Monthly Archives: July 2008

Jim Bopp’s Latest Salvo

Via email comes this press release:

    527 Group Files Suit Against the Federal Election Commission Challenging Restrictions on Issue Advocacy About Barack Obama
    Today, The Real Truth About Obama, Inc. (“RTAO”) filed suit in federal court against the Federal Election Commission and the Department of Justice to enjoin them from enforcing various FEC rules in order for it to engage in issue advocacy about Barack Obama’s position on abortion and other issues.
    RTAO was formed to tell the American people the real truth about Senator Obama’s public policy positions. Its first project is about Obama’s radical pro-abortion views and voting record. However, RTAO fears that it will be deemed a federal PAC, if it does the project, because of the FEC’s enforcement actions arising out of the 2004 election where various issue-advocacy 527s, such as the Swift Boat Veterans for Truth, were fined for failure to register as a federal PAC, even though they only engaged in issue advocacy. The FEC and the Department of Justice have threatened to do the same this year.
    In Wisconsin Right to Life, Inc. v. Federal Election Commission (“WRTL II”), the United States Supreme Court described issue advocacy: “Issue advocacy conveys information and educates. An issue ad’s impact on an election, if it exists at all, will come only after the voters hear the information and choose–uninvited by the ad–to factor it into their voting decisions.”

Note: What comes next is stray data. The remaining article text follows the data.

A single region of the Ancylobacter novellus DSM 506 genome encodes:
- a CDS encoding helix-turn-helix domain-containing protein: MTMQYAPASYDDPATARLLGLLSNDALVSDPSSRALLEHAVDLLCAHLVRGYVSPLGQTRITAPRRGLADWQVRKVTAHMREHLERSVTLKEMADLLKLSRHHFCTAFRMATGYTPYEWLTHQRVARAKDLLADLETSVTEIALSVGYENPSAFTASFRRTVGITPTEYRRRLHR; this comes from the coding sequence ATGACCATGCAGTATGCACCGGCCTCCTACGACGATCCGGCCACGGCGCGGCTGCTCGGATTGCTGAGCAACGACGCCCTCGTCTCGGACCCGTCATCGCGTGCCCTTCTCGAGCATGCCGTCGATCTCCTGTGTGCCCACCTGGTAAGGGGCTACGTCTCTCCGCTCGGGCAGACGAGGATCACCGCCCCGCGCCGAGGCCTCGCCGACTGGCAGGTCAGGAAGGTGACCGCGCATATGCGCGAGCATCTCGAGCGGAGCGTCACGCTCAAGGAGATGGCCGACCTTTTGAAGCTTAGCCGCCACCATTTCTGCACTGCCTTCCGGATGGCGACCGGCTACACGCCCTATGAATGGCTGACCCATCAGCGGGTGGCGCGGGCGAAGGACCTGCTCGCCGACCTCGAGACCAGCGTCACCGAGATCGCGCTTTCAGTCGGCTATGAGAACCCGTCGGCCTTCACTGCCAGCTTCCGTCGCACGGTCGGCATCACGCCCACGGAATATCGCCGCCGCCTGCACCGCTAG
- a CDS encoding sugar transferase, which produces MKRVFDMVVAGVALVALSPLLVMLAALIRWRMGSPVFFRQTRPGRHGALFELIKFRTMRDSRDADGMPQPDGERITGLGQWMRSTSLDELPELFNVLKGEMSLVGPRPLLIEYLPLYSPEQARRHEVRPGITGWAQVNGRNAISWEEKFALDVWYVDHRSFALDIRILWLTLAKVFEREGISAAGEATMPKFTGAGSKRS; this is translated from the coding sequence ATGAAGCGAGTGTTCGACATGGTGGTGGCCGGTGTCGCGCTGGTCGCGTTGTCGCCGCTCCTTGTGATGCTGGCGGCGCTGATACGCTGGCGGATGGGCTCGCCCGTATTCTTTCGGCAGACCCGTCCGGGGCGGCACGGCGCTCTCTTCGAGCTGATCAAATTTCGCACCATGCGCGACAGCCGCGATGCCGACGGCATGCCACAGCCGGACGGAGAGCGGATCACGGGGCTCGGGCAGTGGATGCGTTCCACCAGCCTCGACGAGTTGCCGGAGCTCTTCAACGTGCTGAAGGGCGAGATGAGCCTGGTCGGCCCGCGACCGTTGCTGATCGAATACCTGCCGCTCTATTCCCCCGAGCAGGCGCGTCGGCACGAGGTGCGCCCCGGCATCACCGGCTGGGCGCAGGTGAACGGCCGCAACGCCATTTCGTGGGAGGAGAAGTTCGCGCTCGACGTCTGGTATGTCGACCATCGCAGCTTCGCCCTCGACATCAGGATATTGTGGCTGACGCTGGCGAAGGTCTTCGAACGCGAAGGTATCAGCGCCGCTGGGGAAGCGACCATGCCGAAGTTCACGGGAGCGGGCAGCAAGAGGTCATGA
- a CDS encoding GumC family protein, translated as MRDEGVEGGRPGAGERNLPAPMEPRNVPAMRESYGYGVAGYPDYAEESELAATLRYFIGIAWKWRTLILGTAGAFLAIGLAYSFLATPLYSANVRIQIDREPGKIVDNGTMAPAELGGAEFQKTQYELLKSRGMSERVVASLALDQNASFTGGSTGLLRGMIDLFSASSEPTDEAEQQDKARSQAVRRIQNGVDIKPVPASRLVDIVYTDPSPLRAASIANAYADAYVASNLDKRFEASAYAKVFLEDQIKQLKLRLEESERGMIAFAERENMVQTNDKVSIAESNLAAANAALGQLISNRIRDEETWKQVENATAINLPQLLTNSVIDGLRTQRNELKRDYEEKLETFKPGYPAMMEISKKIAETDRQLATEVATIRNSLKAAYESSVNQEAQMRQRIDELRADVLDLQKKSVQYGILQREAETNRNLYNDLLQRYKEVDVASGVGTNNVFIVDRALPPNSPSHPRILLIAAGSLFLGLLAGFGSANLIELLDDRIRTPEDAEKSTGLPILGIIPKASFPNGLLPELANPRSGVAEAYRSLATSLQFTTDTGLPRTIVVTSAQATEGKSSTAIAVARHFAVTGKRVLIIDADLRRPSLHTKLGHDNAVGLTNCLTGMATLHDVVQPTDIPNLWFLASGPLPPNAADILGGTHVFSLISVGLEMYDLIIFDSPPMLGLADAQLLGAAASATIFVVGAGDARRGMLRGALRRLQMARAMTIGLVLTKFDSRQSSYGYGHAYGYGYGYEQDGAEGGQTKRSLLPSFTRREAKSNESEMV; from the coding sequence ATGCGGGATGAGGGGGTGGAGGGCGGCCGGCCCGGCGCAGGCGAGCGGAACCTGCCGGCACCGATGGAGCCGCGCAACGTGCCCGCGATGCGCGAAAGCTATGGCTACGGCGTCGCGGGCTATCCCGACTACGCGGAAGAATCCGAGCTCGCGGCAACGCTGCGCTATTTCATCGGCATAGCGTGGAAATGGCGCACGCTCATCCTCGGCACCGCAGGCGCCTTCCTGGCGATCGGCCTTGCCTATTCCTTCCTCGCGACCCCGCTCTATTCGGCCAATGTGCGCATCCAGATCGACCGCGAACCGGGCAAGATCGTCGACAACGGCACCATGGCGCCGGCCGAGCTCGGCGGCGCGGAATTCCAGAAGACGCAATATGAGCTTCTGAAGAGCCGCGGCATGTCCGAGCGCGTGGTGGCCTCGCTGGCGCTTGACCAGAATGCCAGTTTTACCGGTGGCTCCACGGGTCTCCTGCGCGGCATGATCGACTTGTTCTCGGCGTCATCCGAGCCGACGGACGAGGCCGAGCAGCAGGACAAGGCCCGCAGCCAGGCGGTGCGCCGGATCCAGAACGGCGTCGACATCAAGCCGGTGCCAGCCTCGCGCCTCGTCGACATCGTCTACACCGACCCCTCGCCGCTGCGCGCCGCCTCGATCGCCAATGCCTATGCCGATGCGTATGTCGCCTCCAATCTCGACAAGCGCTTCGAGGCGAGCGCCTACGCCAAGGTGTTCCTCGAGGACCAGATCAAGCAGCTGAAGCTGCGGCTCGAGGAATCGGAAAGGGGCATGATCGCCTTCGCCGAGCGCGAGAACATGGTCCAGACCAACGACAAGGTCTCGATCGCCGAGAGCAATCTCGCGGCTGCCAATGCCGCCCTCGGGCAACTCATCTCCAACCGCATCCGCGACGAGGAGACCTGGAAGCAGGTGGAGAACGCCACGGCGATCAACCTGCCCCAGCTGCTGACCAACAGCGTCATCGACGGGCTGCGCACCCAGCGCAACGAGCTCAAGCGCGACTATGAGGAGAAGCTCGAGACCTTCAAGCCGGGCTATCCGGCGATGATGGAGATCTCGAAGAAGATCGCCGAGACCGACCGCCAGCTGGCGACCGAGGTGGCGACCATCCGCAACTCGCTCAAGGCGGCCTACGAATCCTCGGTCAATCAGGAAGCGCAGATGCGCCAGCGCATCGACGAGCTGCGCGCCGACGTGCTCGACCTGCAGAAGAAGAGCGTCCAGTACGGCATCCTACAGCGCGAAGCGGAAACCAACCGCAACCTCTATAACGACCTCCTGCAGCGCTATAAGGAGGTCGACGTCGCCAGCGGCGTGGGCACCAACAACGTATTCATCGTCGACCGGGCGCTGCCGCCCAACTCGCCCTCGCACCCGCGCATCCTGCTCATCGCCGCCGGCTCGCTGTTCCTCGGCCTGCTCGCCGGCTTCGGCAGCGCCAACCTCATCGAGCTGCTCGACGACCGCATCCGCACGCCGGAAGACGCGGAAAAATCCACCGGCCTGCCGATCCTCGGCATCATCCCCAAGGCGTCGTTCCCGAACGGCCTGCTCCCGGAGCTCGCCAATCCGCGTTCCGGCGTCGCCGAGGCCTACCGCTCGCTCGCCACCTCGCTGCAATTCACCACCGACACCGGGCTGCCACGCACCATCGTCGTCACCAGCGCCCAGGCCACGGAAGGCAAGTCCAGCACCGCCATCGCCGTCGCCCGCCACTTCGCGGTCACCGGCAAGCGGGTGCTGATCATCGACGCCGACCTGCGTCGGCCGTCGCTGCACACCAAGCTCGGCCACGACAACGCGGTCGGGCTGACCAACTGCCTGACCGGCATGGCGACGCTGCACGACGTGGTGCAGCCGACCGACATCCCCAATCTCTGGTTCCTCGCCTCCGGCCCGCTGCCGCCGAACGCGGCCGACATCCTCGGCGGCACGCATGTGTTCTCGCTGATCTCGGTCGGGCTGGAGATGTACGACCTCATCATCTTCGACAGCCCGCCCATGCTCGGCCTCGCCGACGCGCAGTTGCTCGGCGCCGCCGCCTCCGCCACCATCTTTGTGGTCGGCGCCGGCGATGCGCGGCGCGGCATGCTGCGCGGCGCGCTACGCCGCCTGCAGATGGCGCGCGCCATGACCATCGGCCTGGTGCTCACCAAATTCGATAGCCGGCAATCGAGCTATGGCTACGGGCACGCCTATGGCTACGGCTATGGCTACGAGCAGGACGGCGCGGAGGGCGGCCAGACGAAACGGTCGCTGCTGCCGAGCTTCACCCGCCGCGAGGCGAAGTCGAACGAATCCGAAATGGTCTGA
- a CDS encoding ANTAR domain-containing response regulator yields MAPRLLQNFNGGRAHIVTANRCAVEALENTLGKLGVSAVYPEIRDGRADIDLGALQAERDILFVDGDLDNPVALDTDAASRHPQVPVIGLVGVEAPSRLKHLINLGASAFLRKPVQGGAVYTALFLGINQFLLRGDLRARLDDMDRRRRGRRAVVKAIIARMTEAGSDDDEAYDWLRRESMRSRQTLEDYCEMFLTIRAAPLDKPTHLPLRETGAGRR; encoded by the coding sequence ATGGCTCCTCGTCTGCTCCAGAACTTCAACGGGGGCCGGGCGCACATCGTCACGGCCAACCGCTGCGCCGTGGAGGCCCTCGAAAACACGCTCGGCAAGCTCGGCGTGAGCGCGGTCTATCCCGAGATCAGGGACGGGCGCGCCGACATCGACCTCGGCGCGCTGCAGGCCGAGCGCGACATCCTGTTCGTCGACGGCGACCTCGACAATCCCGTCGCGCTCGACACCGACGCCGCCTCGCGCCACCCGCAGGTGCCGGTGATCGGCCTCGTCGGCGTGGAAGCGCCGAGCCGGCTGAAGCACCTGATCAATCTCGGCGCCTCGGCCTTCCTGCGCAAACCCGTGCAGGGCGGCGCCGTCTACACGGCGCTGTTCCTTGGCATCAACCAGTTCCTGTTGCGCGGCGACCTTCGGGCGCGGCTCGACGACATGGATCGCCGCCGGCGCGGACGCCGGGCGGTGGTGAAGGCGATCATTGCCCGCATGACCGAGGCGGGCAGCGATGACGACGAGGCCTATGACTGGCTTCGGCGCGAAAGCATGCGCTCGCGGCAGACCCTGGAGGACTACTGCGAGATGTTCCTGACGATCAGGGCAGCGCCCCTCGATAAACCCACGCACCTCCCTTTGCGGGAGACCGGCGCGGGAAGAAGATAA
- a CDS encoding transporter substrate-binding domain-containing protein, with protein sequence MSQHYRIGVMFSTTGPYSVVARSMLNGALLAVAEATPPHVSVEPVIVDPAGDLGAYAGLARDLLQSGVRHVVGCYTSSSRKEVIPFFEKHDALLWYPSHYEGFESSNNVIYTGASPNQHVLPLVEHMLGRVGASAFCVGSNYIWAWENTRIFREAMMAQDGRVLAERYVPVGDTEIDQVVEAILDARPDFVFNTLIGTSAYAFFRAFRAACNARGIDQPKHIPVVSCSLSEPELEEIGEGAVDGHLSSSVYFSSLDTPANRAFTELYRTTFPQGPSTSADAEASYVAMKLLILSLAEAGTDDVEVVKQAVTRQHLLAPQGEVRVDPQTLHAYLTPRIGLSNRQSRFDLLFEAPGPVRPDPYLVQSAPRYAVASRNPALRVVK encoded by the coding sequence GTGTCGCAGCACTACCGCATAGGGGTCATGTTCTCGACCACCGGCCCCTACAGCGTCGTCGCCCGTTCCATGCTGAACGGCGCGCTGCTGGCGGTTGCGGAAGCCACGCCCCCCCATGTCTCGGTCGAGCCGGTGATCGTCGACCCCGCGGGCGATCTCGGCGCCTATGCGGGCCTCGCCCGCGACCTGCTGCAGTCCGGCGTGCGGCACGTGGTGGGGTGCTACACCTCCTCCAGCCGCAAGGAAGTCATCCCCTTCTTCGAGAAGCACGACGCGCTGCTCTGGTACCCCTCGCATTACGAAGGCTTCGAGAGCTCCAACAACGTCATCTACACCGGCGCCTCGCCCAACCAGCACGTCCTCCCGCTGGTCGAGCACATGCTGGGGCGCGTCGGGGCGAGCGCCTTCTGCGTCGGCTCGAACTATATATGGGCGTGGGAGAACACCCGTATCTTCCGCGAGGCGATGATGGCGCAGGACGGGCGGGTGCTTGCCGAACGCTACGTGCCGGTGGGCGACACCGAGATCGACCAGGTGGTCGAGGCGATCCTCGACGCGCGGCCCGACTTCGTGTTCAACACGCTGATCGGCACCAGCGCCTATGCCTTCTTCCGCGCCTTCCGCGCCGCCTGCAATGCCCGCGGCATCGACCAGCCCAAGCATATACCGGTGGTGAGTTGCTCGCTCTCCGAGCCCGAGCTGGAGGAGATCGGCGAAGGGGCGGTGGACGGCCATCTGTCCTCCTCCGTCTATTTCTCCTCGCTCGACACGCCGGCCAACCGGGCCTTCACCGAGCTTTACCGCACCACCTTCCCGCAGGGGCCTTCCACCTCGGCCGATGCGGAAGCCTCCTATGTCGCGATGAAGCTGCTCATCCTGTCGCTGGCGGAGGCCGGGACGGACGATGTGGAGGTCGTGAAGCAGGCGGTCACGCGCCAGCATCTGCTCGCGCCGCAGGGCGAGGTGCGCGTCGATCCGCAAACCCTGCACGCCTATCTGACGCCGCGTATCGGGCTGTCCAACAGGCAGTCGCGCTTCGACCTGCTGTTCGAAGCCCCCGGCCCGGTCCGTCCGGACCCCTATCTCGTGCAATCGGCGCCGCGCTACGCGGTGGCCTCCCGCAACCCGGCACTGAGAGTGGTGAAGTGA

According to James Bopp, Jr., lead attorney for The Real Truth About Obama, “Issue advocacy cannot be regulated by the FEC, and groups that engage in it cannot constitutionally be required to register as federal PACs. The FEC’s enforcement actions arising out of the 2004 election were outrageously unconstitutional, and we hope that this lawsuit will to put a stop to a repeat in 2008.”
    RTAO’s abortion information project includes a website,, and a radio ad called Change. That domain name is reserved, but the website is not operational due to the FEC’s enforcement policies, which prevent RTAO from even raising money for the project. The Change ad sets out Senator Obama’s position on abortion, but contains no express words of advocacy of his election or defeat, such as “vote for” or “defeat.”
    RTAO is an issue-advocacy 527 corporation, meaning that it is a nonprofit “political organization,” under s 527 of the Internal Revenue Code. It is based in Richmond, Virginia. RTAO’s articles of incorporation specify that its “primary and specific purposes” are “[t]o provide accurate and truthful information about the public policy positions of Senator Barack Obama,” “to engage in non-partisan voter education, registration and get out the voter activities,” and “to engage in any activities related to federal elections . . . authorized by . . . Section 527.” RTAO’s articles specifically prohibit it from “(a) expressly advocat[ing] the election or defeat of any clearly identified candidate for public office; or (b) mak[ing] any contribution to any candidate for public office.”